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Insurance inconsistencies

My door is always open to the people, and I strongly believe that the words written by Abraham Lincoln in June 1865 ring true today: “that government of the people, by the people, for the people shall not perish from the earth.”In the spirit of Abraham Lincoln’s words, I received a call from a gentleman in Security complaining about a company that required all of its employees to purchase the health care plan. Mr. Smith, retired from the Army, was receiving Tri-Care insurance coverage for himself and his family. He didn’t need the secondary insurance coverage, nor could he or his family afford it. The company’s insurance was costing him an additional $800 a month.I spend many hours with Colorado’s insurance commissioner, Marcy Morrison, talking about this issue. Is it right or fair to require employees to purchase a secondary insurance plan if the employee can prove they already carry credible insurance coverage? The Colorado Division of Insurance investigated Mr. Smith’s case and found that the employer – not the insurance company – was requiring all employees to buy the coverage.According to the Colorado Division of Insurance, the employer receives “fringe benefits” money from the federal government in compliance with the Federal Service Contracts Act. The money is used to cover the cost of health insurance for employees working on federal contracts. There is a small amount left after the health premium allocation and that amount can either help pay for the employees’ dependent coverage (if they choose) or it goes into the employees 401(K).The Colorado Insurance Commission and Colorado Statutes have jurisdiction over health carriers and employers with 50 or fewer eligible employees. The Commission released Bulletin No. B-4-26 to recap Colorado’s insurance law, and it states the following:”Existing law requires small employers’ carriers applying minimum participation requirements with respect to an employer to exclude employees or dependents who have credible group or individual coverage.“Credible coverage is defined as …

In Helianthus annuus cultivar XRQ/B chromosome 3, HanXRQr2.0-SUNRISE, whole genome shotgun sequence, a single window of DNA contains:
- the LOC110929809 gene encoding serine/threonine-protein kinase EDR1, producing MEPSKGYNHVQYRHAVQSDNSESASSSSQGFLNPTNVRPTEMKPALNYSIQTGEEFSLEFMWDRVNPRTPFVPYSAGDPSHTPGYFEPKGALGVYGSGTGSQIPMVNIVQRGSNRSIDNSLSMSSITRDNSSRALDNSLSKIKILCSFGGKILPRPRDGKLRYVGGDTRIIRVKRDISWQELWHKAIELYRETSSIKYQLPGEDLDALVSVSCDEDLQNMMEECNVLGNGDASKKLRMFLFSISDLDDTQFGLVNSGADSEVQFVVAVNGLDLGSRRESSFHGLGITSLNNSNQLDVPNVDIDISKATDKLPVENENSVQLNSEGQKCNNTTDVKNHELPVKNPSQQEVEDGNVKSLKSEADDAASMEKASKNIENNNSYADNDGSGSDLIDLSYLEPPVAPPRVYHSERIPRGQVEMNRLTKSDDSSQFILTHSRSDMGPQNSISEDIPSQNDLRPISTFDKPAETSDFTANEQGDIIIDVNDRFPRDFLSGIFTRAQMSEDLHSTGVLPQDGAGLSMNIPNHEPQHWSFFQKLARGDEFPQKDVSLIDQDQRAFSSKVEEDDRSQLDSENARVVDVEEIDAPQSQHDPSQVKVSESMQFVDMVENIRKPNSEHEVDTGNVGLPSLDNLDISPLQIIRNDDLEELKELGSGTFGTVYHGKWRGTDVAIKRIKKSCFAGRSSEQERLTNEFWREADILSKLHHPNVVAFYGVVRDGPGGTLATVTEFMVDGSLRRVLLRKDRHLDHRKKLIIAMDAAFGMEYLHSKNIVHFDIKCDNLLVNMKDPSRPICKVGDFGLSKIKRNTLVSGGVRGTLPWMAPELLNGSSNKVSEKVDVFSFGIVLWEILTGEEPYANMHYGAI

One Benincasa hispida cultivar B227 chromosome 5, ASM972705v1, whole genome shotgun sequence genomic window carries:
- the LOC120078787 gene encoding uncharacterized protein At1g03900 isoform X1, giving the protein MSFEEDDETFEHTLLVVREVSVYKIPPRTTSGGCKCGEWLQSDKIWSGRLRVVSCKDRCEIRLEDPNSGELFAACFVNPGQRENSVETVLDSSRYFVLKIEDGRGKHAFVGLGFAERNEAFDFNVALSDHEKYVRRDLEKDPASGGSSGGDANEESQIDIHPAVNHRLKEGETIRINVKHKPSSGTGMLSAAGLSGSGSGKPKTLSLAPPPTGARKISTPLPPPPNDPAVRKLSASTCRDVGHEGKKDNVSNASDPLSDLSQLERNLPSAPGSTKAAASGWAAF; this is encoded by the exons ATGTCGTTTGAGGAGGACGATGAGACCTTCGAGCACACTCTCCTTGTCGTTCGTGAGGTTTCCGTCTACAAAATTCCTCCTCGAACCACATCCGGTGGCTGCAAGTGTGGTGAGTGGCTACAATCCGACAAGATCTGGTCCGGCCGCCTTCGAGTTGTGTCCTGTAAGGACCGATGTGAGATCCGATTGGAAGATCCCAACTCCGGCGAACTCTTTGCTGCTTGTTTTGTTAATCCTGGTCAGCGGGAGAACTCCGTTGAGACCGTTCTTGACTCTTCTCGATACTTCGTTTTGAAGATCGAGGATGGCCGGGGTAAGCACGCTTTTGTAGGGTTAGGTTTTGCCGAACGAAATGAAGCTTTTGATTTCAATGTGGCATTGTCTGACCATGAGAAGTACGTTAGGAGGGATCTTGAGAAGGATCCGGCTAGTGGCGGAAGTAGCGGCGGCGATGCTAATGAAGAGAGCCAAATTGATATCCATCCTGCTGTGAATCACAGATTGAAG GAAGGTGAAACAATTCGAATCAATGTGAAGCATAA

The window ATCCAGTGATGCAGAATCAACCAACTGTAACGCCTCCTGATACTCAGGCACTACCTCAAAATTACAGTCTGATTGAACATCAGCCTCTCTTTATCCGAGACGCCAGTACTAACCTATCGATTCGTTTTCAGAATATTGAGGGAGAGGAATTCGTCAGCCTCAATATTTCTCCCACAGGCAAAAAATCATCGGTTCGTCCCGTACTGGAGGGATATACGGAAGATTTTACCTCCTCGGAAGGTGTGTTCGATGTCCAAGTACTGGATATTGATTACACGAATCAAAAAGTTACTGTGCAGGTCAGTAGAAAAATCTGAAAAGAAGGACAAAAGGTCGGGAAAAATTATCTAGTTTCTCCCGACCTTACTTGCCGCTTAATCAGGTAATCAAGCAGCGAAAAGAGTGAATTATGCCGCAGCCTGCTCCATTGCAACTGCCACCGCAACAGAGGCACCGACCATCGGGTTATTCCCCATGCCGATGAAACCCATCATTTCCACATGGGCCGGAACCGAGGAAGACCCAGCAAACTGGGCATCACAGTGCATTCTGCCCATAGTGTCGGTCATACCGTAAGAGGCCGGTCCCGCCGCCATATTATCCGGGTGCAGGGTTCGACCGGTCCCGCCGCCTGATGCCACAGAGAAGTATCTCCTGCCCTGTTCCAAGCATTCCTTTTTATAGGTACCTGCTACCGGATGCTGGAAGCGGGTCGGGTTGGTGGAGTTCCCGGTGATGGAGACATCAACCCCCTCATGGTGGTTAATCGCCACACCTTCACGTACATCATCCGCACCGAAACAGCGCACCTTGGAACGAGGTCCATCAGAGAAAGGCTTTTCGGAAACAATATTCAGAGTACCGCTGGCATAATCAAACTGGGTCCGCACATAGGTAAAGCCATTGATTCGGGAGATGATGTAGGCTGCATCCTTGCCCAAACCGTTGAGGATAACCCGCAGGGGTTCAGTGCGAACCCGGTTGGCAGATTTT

• Medicare or Medicaid
  • An employee welfare benefit plan, group health insurance or health benefit plan
  • An individual health benefit plan
  • A state health benefits risk pool, including Cover Colorado
  • Coverage under TriCare for members and former members of the military and their dependents
  • By a tribe of the Indian Health Service
  • The Federal Employee Health Benefits Plan
  • Through the Peace Corps
“Carriers shall not require small group employers to require employees or dependents with in-force health credible group coverage of individual coverage as set out above to participate in the employer’s health benefit plan. Carriers may not require employers nor employees to pay premiums for coverage under the small group plan if the employee or dependent has and continues existing credible group coverage or individual coverage.”It is clear that the state of Colorado DOES NOT allow employers to require employees to purchase their health care plan if the employee already has coverage. Unfortunately, Mr. Smith’s company has more than 50 employees and must comply with federal insurance policies and not Colorado insurance policies.Since I began working on this issue for Mr. Smith, many other retired Army, Air Force and Navy personnel and reservists have complained that they are required to purchase the employer health care plan as a condition of employment. Mr. Smith and others could use the $800 a month or $9,600 a year for other expenses.This is another example of state policy that conflicts with federal policy. Do you believe that the state policy is more equitable than the federal policy?After all the sacrifices these men, women and their families have endured for our freedoms and liberties, isn’t it time that even the large companies follow Colorado’s lead and treat our military with respect and honor?If you have any questions or concerns about this issue or any other issue, call me at 719-238-5600, e-mail me at marshalooper@hughes.net or visit my Web site at www.gomarsha.org.

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